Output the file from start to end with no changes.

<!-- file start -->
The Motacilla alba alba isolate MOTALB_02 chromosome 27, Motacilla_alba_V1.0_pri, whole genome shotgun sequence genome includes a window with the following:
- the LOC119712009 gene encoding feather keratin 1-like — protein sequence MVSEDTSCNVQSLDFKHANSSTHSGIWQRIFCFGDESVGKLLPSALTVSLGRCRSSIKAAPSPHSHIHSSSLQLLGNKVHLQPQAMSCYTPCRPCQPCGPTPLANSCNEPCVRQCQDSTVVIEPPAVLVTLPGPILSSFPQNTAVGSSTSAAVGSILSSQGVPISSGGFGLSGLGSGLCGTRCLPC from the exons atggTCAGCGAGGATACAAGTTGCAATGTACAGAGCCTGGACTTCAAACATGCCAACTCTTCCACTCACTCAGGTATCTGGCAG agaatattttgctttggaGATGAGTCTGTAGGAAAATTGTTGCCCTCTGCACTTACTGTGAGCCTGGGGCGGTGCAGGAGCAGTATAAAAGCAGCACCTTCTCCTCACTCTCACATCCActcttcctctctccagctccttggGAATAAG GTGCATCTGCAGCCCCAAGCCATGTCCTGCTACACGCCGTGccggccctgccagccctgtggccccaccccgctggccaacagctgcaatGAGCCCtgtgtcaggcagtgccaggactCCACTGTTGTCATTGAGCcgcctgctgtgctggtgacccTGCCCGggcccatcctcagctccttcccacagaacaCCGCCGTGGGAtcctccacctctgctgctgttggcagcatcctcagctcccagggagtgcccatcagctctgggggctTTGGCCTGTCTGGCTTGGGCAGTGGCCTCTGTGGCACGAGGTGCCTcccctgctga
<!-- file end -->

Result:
The Motacilla alba alba isolate MOTALB_02 chromosome 27, Motacilla_alba_V1.0_pri, whole genome shotgun sequence genome includes a window with the following:
- the LOC119712009 gene encoding feather keratin 1-like — protein sequence MVSEDTSCNVQSLDFKHANSSTHSGIWQRIFCFGDESVGKLLPSALTVSLGRCRSSIKAAPSPHSHIHSSSLQLLGNKVHLQPQAMSCYTPCRPCQPCGPTPLANSCNEPCVRQCQDSTVVIEPPAVLVTLPGPILSSFPQNTAVGSSTSAAVGSILSSQGVPISSGGFGLSGLGSGLCGTRCLPC from the exons atggTCAGCGAGGATACAAGTTGCAATGTACAGAGCCTGGACTTCAAACATGCCAACTCTTCCACTCACTCAGGTATCTGGCAG agaatattttgctttggaGATGAGTCTGTAGGAAAATTGTTGCCCTCTGCACTTACTGTGAGCCTGGGGCGGTGCAGGAGCAGTATAAAAGCAGCACCTTCTCCTCACTCTCACATCCActcttcctctctccagctccttggGAATAAG GTGCATCTGCAGCCCCAAGCCATGTCCTGCTACACGCCGTGccggccctgccagccctgtggccccaccccgctggccaacagctgcaatGAGCCCtgtgtcaggcagtgccaggactCCACTGTTGTCATTGAGCcgcctgctgtgctggtgacccTGCCCGggcccatcctcagctccttcccacagaacaCCGCCGTGGGAtcctccacctctgctgctgttggcagcatcctcagctcccagggagtgcccatcagctctgggggctTTGGCCTGTCTGGCTTGGGCAGTGGCCTCTGTGGCACGAGGTGCCTcccctgctga